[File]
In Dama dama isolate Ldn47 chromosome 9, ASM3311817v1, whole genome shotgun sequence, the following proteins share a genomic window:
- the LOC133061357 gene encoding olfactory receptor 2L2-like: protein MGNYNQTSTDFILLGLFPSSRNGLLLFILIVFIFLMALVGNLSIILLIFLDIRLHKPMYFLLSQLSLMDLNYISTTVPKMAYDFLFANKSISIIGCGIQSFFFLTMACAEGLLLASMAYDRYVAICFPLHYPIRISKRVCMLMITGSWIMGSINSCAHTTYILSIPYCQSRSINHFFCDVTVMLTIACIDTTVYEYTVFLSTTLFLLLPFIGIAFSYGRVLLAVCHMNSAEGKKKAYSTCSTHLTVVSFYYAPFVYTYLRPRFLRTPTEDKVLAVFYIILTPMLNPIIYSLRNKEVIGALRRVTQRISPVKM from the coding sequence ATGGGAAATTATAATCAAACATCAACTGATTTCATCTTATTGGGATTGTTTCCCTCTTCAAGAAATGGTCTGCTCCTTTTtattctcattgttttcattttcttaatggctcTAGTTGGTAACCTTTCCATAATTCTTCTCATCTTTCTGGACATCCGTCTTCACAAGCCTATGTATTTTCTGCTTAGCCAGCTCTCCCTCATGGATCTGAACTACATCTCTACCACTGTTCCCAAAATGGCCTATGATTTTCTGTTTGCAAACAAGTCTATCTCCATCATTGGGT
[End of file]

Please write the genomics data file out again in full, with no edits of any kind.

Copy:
In Dama dama isolate Ldn47 chromosome 9, ASM3311817v1, whole genome shotgun sequence, the following proteins share a genomic window:
- the LOC133061357 gene encoding olfactory receptor 2L2-like: protein MGNYNQTSTDFILLGLFPSSRNGLLLFILIVFIFLMALVGNLSIILLIFLDIRLHKPMYFLLSQLSLMDLNYISTTVPKMAYDFLFANKSISIIGCGIQSFFFLTMACAEGLLLASMAYDRYVAICFPLHYPIRISKRVCMLMITGSWIMGSINSCAHTTYILSIPYCQSRSINHFFCDVTVMLTIACIDTTVYEYTVFLSTTLFLLLPFIGIAFSYGRVLLAVCHMNSAEGKKKAYSTCSTHLTVVSFYYAPFVYTYLRPRFLRTPTEDKVLAVFYIILTPMLNPIIYSLRNKEVIGALRRVTQRISPVKM from the coding sequence ATGGGAAATTATAATCAAACATCAACTGATTTCATCTTATTGGGATTGTTTCCCTCTTCAAGAAATGGTCTGCTCCTTTTtattctcattgttttcattttcttaatggctcTAGTTGGTAACCTTTCCATAATTCTTCTCATCTTTCTGGACATCCGTCTTCACAAGCCTATGTATTTTCTGCTTAGCCAGCTCTCCCTCATGGATCTGAACTACATCTCTACCACTGTTCCCAAAATGGCCTATGATTTTCTGTTTGCAAACAAGTCTATCTCCATCATTGGGT